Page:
All Hallow’s Day was first celebrated in the month of May but Pope Gregory IV later moved it to November 1 thus making October 31 All Hallow’s Eve. Some historians speculate that this change of date was done to “Christianize” Samhain. However, others contend that this decision may have been because the Germanic church was already observing All Hallow’s Day on November 1. 

Should Christians Celebrate Halloween?

To answer the question of whether we as Catholics can celebrate Halloween we will need to discover our reason for wanting to practice it in the first place. Halloween is not bad per se. In fact, looking back to its history we can see its Christian influences.

In modern times, however, the holiday has become increasingly associated with the sinister and even the debauched. Many people no longer associate Halloween with the more religious All Hallow’s Eve but as a secular holiday that glorifies evil and the supernatural.

To have a faith-based perspective about these things we must keep in mind what the Bible says about practices that are related to magic or the supernatural.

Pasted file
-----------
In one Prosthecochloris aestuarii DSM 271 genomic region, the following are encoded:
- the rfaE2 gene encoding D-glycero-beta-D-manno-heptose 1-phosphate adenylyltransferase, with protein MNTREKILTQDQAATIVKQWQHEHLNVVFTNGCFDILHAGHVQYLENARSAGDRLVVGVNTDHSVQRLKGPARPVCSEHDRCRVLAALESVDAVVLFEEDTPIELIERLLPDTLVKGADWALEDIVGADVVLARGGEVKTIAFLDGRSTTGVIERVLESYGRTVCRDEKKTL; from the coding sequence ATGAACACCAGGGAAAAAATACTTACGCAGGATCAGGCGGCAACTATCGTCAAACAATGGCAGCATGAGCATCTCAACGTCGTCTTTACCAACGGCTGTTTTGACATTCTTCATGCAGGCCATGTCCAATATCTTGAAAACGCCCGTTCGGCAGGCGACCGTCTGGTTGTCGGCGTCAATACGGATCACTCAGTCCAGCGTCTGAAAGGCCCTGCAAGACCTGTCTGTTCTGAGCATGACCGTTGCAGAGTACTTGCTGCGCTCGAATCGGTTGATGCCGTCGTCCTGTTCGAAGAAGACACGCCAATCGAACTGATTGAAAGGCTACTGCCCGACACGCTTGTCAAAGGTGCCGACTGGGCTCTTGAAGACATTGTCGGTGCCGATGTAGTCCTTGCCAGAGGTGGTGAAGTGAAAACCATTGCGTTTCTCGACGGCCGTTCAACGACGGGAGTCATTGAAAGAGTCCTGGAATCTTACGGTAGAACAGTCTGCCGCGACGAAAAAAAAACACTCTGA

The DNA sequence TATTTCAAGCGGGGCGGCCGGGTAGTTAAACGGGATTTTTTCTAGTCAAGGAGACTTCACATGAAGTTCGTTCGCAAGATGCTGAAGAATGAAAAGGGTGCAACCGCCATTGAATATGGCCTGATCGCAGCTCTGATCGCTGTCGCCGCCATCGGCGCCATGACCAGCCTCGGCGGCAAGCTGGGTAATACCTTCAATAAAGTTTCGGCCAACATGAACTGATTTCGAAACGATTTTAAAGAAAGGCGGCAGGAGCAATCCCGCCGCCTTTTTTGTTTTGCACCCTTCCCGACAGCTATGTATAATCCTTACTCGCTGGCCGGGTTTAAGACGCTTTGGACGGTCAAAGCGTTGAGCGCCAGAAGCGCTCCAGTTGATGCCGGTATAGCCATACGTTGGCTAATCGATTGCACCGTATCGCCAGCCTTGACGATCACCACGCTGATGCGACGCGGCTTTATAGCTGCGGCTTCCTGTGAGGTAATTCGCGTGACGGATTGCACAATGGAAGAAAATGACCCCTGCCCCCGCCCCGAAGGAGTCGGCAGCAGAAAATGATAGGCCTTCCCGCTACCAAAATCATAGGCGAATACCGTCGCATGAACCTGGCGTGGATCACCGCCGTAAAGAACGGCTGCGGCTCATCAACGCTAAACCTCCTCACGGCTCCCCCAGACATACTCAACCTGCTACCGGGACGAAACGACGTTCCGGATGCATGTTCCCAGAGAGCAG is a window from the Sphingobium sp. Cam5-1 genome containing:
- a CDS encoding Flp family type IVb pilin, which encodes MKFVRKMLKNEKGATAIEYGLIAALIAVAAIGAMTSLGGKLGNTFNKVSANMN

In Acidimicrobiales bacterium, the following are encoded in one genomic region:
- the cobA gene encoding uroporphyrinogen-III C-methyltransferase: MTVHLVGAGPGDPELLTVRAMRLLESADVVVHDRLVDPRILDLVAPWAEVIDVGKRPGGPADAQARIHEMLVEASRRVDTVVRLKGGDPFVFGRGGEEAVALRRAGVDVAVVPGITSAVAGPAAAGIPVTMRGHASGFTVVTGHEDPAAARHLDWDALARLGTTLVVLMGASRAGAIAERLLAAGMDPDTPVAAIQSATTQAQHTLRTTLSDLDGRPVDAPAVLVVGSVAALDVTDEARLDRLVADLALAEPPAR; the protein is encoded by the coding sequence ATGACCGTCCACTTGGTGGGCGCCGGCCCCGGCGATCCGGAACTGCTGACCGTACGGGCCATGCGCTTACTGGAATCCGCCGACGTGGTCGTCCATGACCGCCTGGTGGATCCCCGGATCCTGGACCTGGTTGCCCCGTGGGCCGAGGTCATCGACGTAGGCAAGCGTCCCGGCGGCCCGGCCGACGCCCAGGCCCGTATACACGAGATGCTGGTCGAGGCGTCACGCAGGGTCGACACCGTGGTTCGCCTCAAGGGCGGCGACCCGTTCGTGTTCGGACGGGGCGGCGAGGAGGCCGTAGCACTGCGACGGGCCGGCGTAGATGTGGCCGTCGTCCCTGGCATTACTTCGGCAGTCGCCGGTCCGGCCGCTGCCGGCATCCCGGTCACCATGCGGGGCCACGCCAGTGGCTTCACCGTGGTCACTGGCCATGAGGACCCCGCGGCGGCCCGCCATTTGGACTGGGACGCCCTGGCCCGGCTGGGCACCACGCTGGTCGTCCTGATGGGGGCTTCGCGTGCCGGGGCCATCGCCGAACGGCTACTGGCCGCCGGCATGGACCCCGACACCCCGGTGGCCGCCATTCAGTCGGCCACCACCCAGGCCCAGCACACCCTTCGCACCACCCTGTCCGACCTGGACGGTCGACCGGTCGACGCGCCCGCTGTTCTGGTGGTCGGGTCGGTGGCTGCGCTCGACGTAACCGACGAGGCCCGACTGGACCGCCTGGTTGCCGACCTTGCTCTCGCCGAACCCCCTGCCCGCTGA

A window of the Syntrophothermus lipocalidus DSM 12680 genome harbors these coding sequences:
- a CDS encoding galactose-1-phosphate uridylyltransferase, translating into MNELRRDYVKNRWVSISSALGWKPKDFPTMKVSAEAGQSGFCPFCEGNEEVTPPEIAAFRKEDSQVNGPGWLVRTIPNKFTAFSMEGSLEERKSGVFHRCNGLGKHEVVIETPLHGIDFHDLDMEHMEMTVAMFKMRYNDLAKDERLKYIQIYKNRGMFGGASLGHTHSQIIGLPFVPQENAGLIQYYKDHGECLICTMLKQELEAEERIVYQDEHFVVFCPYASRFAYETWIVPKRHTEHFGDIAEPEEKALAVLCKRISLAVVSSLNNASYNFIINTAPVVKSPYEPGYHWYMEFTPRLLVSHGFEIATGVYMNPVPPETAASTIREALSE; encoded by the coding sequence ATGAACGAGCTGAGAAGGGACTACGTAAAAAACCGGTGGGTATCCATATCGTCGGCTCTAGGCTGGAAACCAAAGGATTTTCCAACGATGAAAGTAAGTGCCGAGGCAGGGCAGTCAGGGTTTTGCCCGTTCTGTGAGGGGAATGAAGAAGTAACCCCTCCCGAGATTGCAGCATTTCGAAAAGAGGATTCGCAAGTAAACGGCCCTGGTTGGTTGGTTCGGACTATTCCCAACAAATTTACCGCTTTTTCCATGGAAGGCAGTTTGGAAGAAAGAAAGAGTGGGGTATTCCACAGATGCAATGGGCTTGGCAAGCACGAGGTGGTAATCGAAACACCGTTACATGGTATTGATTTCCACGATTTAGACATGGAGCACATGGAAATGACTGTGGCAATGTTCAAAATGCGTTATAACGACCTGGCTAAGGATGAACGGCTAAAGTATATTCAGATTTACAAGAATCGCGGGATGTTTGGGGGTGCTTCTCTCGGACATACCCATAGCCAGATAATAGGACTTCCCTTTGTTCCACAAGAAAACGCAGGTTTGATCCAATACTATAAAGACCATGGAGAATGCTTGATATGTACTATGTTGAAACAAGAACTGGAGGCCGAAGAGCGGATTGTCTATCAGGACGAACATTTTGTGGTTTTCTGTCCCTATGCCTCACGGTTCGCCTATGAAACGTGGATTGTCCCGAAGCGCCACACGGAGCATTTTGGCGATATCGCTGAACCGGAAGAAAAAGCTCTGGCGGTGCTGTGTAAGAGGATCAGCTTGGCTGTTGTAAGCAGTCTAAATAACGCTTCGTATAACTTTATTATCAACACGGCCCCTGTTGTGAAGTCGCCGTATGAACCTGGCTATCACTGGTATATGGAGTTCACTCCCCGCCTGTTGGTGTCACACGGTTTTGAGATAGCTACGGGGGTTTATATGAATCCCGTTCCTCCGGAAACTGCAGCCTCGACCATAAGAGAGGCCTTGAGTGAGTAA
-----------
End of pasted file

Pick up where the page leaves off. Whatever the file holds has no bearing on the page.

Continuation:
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“Let there not be found among you anyone who causes their son or daughter to pass through the fire, or practices divination, or is a soothsayer, augur, or sorcerer, or who casts spells, consults ghosts and spirits, or seeks oracles from the dead. Anyone who does such things is an abomination to the LORD, and because of such abominations the LORD, your God, is dispossessing them before you.”

-Deuteronomy 18:10 -12

Chapter 18 in Deuteronomy clearly stops us from dabbling in the occult, consulting with spirits and practicing divination. Even if we do these questionable things out of fun, we are going against the commands of God and He views these activities as “abominations.”

The bottom line is if we are to join in the festivities we need to bring back the Christian aspect of Halloween into the celebration. 

Christians and Halloween

There are plenty of ways that we can celebrate this occasion without violating any of the teachings of the Catholic Faith. Here are three practical ways to do this.